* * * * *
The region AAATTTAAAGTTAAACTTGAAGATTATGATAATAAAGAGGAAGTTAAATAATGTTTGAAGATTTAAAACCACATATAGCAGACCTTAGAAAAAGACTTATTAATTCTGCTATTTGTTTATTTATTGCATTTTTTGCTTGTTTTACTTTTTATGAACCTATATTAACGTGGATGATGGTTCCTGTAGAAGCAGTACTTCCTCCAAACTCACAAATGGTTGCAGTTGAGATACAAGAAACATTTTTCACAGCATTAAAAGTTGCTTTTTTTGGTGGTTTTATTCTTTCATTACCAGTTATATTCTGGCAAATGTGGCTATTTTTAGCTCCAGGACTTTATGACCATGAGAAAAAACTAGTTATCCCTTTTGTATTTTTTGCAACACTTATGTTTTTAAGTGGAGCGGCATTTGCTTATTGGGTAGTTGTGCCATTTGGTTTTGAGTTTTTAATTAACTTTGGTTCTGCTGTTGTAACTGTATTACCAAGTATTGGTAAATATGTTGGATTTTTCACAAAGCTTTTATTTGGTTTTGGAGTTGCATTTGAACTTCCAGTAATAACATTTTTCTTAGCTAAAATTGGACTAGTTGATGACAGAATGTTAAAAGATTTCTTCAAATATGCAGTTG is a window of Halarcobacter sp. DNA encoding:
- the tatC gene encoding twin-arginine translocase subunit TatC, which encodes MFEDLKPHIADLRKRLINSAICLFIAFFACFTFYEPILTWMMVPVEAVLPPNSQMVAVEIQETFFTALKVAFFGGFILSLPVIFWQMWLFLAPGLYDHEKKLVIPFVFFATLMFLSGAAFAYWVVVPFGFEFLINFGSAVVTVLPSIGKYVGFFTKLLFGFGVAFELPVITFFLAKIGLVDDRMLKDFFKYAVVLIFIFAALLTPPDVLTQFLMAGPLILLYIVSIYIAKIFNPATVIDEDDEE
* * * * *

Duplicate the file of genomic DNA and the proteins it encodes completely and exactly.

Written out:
The region AAATTTAAAGTTAAACTTGAAGATTATGATAATAAAGAGGAAGTTAAATAATGTTTGAAGATTTAAAACCACATATAGCAGACCTTAGAAAAAGACTTATTAATTCTGCTATTTGTTTATTTATTGCATTTTTTGCTTGTTTTACTTTTTATGAACCTATATTAACGTGGATGATGGTTCCTGTAGAAGCAGTACTTCCTCCAAACTCACAAATGGTTGCAGTTGAGATACAAGAAACATTTTTCACAGCATTAAAAGTTGCTTTTTTTGGTGGTTTTATTCTTTCATTACCAGTTATATTCTGGCAAATGTGGCTATTTTTAGCTCCAGGACTTTATGACCATGAGAAAAAACTAGTTATCCCTTTTGTATTTTTTGCAACACTTATGTTTTTAAGTGGAGCGGCATTTGCTTATTGGGTAGTTGTGCCATTTGGTTTTGAGTTTTTAATTAACTTTGGTTCTGCTGTTGTAACTGTATTACCAAGTATTGGTAAATATGTTGGATTTTTCACAAAGCTTTTATTTGGTTTTGGAGTTGCATTTGAACTTCCAGTAATAACATTTTTCTTAGCTAAAATTGGACTAGTTGATGACAGAATGTTAAAAGATTTCTTCAAATATGCAGTTG is a window of Halarcobacter sp. DNA encoding:
- the tatC gene encoding twin-arginine translocase subunit TatC, which encodes MFEDLKPHIADLRKRLINSAICLFIAFFACFTFYEPILTWMMVPVEAVLPPNSQMVAVEIQETFFTALKVAFFGGFILSLPVIFWQMWLFLAPGLYDHEKKLVIPFVFFATLMFLSGAAFAYWVVVPFGFEFLINFGSAVVTVLPSIGKYVGFFTKLLFGFGVAFELPVITFFLAKIGLVDDRMLKDFFKYAVVLIFIFAALLTPPDVLTQFLMAGPLILLYIVSIYIAKIFNPATVIDEDDEE